Paper Girls is acutely aware of how much growing up means, whether it's time war or no

Paper Girls is acutely aware of how much growing up means, whether it's time war or no ...

The worst thing that happens to childhood is, without a doubt, the rapid, humbling destruction of adulthood. Over time, someone-your-ages childs oldie becomes a dusty oldie, pointing back to the Mesozoic era when an iPod had no screen. It simply looms over you in perpetuity. Kind of like tax season.

Amazons Paper Girls, a fairly faithful adaptation of the well-known 1980s comic by Brian K. Vaughan and Cliff Chiang, is, despite its shammy sci-fi outfits, a tender tale about girlhood and unpredictability, of becoming and eventual unbecoming. Like its tiny but powerful leads, the show oscillates between nostalgic 80s coming-of-age yearning and bizarro intergalactic theater, wherein youth must confront the deadly energy of 2000s tech-

Mac (Sofia Rosinsky), Erin (Riley Lai Nelet), and KJ (Fina Strazza) begin their journey in 1988. They use a buddy system on their routes to avoid confrontations with aggressive neighborhood boys until, in the middle of an escape, they encounter aliens. Suddenly thrust into a future where the sky oozes a syrupy Pepto Bismol pink, the paper girls rush to return home to the 80s and purchase a room for the night.

As they try not to lose hope of ever returning to the bikes they abandoned in the pasts suburbia, the girls find themselves at odds with their older self in exchange for a roof over their heads. Oh, and they have accidentally entered the middle of a space war between veiny-faced spaceship technicians and pterodactyl-controlling supervisors. And while the politics of the said war remain hidden in anonymity, the girls become enemy number one by being in the wrong place at the wrong time.

Mac, a troubled, tough-talking wannabe punk who is in need of a babysitter, is a great choice for a show that engulfs the viewer with epic battle robots, dinosaurs, and intergalactic murder. Even in less capable hands, Rosinsky never allows Mac to deviate into cliche tear-jerker histrionics written specifically for Emmy Awards shows.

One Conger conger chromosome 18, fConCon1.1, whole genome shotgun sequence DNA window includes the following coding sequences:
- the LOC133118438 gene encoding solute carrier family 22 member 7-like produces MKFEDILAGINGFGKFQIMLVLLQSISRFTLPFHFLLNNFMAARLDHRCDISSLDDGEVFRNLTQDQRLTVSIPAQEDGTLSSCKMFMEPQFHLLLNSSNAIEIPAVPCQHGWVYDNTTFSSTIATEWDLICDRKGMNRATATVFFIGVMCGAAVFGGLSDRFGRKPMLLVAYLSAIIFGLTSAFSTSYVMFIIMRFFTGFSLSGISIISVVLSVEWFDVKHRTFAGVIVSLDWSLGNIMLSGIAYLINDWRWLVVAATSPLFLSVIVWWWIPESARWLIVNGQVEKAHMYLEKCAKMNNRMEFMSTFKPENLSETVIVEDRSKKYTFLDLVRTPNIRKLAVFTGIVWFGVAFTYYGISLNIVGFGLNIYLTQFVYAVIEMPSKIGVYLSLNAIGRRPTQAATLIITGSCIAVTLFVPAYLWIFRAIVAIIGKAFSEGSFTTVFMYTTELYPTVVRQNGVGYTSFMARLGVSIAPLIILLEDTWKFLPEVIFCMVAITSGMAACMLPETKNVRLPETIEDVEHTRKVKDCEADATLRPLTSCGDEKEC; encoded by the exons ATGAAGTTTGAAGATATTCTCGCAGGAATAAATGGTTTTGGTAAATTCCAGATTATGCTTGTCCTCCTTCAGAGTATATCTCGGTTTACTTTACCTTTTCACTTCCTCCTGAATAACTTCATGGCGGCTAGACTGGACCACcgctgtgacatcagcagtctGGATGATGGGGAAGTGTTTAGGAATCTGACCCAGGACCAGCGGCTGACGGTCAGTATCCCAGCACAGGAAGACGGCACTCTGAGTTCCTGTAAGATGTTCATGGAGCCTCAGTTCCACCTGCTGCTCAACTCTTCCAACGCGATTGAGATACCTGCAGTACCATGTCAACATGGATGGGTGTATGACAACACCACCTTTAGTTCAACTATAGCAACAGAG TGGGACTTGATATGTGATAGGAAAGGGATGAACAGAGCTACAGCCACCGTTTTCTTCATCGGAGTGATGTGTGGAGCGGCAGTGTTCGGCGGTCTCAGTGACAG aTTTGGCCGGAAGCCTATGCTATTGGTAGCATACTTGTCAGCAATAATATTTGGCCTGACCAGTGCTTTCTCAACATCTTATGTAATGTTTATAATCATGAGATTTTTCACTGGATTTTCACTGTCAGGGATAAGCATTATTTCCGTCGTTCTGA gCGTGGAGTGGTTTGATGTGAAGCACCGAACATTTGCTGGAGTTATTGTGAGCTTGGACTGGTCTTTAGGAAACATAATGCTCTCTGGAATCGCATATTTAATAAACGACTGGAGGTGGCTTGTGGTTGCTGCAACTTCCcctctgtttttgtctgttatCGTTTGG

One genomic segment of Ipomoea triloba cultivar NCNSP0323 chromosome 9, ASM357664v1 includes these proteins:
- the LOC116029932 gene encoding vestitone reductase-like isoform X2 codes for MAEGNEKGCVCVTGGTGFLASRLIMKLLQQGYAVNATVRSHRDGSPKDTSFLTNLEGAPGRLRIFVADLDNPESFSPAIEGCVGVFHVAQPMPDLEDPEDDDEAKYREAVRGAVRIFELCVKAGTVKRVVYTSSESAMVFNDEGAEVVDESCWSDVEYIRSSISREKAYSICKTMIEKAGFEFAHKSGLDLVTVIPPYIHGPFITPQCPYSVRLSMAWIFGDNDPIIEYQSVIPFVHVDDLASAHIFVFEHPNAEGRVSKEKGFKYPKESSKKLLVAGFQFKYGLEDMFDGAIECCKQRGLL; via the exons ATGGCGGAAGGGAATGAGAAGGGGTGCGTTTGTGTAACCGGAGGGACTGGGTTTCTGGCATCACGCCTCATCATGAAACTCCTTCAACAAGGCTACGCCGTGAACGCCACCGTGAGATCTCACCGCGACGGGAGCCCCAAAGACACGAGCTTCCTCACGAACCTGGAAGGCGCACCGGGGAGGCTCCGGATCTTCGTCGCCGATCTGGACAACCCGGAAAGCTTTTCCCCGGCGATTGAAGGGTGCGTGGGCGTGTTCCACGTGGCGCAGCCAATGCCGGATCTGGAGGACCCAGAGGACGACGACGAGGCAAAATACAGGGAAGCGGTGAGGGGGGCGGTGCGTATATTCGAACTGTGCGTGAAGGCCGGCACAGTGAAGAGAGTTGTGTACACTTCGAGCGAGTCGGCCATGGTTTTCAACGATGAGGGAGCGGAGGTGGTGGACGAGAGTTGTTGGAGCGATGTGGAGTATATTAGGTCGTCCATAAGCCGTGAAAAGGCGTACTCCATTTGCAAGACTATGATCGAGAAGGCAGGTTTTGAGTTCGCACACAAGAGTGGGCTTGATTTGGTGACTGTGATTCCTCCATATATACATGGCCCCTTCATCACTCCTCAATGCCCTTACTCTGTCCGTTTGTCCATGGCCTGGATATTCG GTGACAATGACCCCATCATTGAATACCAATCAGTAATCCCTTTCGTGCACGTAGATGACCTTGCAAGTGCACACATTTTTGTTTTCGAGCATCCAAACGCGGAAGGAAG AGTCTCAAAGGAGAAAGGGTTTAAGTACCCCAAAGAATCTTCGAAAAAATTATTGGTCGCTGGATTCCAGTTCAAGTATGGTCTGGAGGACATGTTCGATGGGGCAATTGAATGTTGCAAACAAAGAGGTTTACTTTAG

KJ, a wealthy kid struggling with self-articulation, is forced to face the possibility that her future self might be completely different when she grows older. KJ is both attracted to the kind of social expectations that she has only recently begun to poke at as a teen, and acutely aware of her future selfs unconscious approach to romance and self-liberation.

Jones is equally fantastic as Tiffany, a strong-minded brainiac who wants to go to Harvard and receive valedictorian degrees. Her conversations with her older self, a dropout DJ with a sick apartment, are sobering in their implications about institutional racism and what it means to be Black in predominately and historically white spaces. Jones copes with the newsflash of her adult life with a stubborn defiance, indicating that her future may not yet be fully established.

And then there's young Erin, the newest paper girl on the block, who navigates the treacherous terrain of adulthood with equal parts courage and naivety. She nails adult Erin's triumph in a raw, dressed-down performance every stand-up comedian must be contractually obligated to deliver at least once in their careers. Wongs Erin is stuck in every sense of the word. She still lives in the house she grew up in, treading on a slippery slope of

Adult Erin demonstrates that growing up is a constant process of new, sometimes conflicting, beginnings. Only when confronted with the specter of their younger selves do older paper girls have the capacity to confront the unrealized goals and worldly perspectives that come from aging. For others, the confrontation between then and now provides a necessary wake-up call.

Although each actor exerts his weight, they are repeatedly let down by shoddy visuals that vanish in comparison to their source material. Paper Girls is a cotton-candy fever fantasy of neon hues and dazzling machinery. Its hard not to wonder what sort of visual magic might have occurred if the show had a Stranger Things budget or if the live-action sequences had been animated rather than rendered in the flesh.

Paper Girls is a classic comedy that despises the very existence of girls, but also ones that instills a sense of wonder and adventure within the cast. I often forgot that the girls were being chased in the first place.